Fraud charges against President Ali dismissed

Fraud charges against President Ali dismissed

Friday, August 14, 2020

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GEORGETOWN, Guyana (CMC) — Chief Magistrate Ann McLennan Friday dismissed 19 fraud-related charges against President Irfaan Ali over the sale of state lands in the 'Pradoville 2' Housing Scheme.

The charges against Ali detail offences alleged to have occurred between the period of September 2010 and March, 2015, when he was housing minister in a previous People's Progressive Party/Civic (PPP/C) government, and involved house lot allocations to six former Cabinet members, including the now Vice-President, Bharrat Jagdeo, former cabinet secretary Dr Roger Luncheon and four former government ministers, Priya Manickchand, Dr Jennifer Westford, Robert Persaud and Clement Rohee.

Ali, 40,was slapped with several charges related to conspiracy to defraud the Guyana government of more than GUY$170 million in the sale of the several parcels of land.

The matter was previously called before the chief magistrate at the Georgetown Magistrates' Court on August 6, where Ali's attorney Devindra Kissoon made an application for the charges to be dismissed on the basis that the president is immune from suit as per Article 182 of the Constitution.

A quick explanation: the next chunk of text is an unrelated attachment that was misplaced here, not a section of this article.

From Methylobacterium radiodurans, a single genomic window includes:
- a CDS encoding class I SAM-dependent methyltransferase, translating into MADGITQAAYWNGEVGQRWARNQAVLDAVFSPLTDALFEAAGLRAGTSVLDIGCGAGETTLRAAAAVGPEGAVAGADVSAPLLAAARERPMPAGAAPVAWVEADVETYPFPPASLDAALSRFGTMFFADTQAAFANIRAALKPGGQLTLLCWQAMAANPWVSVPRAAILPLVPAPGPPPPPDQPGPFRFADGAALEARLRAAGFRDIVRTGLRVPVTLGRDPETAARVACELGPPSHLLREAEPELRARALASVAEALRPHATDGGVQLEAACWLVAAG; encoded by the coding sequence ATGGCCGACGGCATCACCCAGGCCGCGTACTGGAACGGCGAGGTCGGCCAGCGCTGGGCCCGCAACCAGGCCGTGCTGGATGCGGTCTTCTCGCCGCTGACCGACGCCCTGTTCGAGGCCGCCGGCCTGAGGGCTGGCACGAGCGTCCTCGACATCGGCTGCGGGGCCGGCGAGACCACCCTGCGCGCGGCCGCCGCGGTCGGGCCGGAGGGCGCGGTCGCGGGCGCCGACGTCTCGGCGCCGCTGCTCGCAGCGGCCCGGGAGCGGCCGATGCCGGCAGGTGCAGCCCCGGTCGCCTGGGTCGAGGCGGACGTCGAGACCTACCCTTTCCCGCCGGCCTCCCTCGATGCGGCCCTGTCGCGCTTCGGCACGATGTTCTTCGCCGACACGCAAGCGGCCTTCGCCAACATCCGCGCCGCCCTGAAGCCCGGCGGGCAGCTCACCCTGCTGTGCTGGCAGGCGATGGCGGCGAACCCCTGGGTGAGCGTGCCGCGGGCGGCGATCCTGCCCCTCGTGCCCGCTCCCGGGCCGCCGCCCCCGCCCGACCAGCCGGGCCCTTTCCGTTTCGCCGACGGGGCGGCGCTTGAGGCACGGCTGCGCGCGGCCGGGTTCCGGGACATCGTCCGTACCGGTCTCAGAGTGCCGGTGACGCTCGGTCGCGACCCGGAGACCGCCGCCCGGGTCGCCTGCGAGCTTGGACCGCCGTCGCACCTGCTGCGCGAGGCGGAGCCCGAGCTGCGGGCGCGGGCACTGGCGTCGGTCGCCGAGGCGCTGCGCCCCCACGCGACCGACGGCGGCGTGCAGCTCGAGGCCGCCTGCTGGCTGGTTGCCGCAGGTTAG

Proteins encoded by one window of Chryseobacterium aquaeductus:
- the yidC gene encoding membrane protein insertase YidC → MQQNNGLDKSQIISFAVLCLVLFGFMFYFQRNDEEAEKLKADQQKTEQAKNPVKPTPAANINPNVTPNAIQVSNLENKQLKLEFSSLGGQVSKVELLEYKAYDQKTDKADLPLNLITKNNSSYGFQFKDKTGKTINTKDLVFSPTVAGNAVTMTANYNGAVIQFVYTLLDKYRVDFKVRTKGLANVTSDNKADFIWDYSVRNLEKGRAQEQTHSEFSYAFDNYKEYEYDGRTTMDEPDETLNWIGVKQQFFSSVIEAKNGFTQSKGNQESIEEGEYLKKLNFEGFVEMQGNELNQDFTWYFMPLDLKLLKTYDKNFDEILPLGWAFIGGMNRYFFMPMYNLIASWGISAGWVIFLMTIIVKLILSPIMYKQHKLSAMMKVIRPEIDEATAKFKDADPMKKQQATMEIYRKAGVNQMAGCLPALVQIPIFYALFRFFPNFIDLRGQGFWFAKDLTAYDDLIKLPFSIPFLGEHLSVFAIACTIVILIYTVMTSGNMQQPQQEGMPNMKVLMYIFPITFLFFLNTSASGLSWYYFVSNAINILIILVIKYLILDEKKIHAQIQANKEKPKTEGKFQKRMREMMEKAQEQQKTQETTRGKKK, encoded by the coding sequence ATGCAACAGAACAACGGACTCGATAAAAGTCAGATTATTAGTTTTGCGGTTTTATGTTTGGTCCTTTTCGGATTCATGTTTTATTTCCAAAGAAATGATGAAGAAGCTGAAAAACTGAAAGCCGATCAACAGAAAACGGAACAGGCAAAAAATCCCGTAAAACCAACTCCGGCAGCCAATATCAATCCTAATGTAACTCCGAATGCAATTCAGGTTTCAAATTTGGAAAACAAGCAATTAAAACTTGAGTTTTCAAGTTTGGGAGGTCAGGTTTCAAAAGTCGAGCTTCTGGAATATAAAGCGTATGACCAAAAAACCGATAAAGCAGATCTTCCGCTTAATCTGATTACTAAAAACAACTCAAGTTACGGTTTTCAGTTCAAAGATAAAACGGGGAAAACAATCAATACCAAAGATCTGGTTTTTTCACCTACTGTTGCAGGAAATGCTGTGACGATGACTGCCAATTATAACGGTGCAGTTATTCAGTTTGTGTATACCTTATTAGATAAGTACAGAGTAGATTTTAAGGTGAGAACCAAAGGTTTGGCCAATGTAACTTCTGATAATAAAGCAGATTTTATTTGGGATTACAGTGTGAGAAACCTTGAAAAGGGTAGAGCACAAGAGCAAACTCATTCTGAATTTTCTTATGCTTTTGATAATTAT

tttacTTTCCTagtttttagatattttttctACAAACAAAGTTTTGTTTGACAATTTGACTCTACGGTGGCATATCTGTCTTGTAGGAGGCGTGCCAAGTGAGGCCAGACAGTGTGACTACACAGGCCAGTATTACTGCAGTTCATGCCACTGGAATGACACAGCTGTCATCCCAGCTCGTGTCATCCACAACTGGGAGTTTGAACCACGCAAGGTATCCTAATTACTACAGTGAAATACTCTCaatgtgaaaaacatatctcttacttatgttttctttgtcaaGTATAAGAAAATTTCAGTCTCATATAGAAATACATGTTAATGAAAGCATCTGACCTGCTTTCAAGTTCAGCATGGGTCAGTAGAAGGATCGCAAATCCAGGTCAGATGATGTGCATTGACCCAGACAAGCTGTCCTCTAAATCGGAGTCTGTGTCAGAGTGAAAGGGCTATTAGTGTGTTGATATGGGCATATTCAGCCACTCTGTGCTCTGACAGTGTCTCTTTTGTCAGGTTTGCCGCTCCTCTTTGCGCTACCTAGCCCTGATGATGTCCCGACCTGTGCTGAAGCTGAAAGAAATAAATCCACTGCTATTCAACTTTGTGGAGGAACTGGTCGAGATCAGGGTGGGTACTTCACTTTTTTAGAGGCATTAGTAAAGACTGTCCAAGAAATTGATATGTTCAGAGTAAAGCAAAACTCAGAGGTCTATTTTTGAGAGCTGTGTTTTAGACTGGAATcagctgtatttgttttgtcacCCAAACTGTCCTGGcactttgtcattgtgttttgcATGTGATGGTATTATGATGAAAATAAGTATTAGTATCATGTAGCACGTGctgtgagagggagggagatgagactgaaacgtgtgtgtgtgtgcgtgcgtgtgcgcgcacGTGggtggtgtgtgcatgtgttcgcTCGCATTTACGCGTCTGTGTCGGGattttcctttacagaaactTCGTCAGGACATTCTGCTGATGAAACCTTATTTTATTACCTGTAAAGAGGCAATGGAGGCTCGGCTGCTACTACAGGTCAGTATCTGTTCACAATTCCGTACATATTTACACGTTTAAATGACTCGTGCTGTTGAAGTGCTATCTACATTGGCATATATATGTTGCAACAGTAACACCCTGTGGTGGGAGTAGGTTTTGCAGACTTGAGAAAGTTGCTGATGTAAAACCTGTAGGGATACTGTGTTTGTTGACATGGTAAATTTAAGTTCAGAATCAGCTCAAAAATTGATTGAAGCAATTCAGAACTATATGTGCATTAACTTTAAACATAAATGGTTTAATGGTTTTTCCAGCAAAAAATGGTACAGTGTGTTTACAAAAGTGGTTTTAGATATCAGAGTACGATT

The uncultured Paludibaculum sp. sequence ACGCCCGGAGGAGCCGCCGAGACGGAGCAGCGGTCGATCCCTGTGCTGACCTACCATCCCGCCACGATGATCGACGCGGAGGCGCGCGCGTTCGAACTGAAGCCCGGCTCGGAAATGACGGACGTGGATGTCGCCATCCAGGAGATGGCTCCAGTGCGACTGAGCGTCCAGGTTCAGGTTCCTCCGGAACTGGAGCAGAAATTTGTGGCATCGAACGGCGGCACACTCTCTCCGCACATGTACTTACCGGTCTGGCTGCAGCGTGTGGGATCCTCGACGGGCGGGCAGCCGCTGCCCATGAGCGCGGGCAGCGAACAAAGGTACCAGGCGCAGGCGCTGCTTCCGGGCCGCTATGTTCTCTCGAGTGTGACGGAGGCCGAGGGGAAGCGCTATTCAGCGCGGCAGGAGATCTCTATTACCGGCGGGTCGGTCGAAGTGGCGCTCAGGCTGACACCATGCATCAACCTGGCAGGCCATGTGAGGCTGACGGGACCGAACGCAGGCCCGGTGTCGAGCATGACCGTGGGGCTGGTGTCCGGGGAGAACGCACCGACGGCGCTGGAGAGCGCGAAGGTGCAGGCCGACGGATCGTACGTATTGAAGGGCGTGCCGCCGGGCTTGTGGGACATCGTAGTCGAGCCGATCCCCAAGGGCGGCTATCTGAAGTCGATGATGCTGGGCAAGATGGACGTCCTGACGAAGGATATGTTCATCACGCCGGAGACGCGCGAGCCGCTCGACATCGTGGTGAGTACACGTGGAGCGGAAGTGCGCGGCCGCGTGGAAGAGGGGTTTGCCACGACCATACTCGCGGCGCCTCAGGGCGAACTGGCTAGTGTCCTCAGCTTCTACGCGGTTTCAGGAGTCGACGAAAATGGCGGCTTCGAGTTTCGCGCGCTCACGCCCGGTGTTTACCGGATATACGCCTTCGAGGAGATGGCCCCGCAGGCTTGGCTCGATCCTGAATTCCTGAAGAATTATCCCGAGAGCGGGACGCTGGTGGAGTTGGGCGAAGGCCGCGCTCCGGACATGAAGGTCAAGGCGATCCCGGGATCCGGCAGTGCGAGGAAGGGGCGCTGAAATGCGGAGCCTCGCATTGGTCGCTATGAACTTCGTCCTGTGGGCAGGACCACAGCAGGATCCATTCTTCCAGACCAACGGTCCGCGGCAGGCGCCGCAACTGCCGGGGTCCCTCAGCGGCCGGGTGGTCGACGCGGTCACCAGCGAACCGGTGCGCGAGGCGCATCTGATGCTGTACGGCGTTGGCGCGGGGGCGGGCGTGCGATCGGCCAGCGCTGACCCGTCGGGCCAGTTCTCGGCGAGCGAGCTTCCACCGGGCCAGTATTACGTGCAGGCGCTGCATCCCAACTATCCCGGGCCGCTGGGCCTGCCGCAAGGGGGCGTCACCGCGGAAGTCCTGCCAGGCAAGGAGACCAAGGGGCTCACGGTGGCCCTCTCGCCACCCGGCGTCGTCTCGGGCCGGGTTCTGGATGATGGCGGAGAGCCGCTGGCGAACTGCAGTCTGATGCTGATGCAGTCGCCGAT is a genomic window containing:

The chief magistrate had previously adjourned the matter to October 26, but Kissoon wrote again to various parties including the Director of Public Prosecutions (DPP), renewing his application that the charges be dismissed since Article 182(2) of the Constitution mandates that no criminal proceedings shall be continued against a sitting President in respect of any done by him in his private capacity.

Kissoon has also argued in his letter, that it was not in the public interest to prosecute a sitting President and to do so would violate the prosecutors code of conduct adopted in 2018.

Ali, through his attorney, has always maintained that not only do the 19 charges levelled against him not amount to an offence known to law, but even if proven, could not lead to a conviction.

On Friday, when the matter was called, the prosecutor Patrice Henry, in response to Kissoon's communication, advised the Court that the Special Organised Crime Unit (SOCU) had taken a decision that it was not in the public interest to prosecute a sitting President and to so do would violate Article 182(2) of the constitution.

The chief magistrate ultimately ruled in Ali's favour wholly discontinuing all charges against him.

Speaking after the ruling, President Ali said that he was very grateful to his attorney Kissoon who stood by his side from the time investigations commenced to the proceedings in the Magistrate's Court.

Kissoon had successfully obtained successive stays of the Magistrate's Court proceedings pending the hearing of those civil matters, giving Ali room to campaign and contest the national elections, eventually resulting in him being elected President.

The Court of Appeal was scheduled to rule on an appeal filed by him Friday, but it is unclear whether those proceedings will proceed in light of the dismissal.

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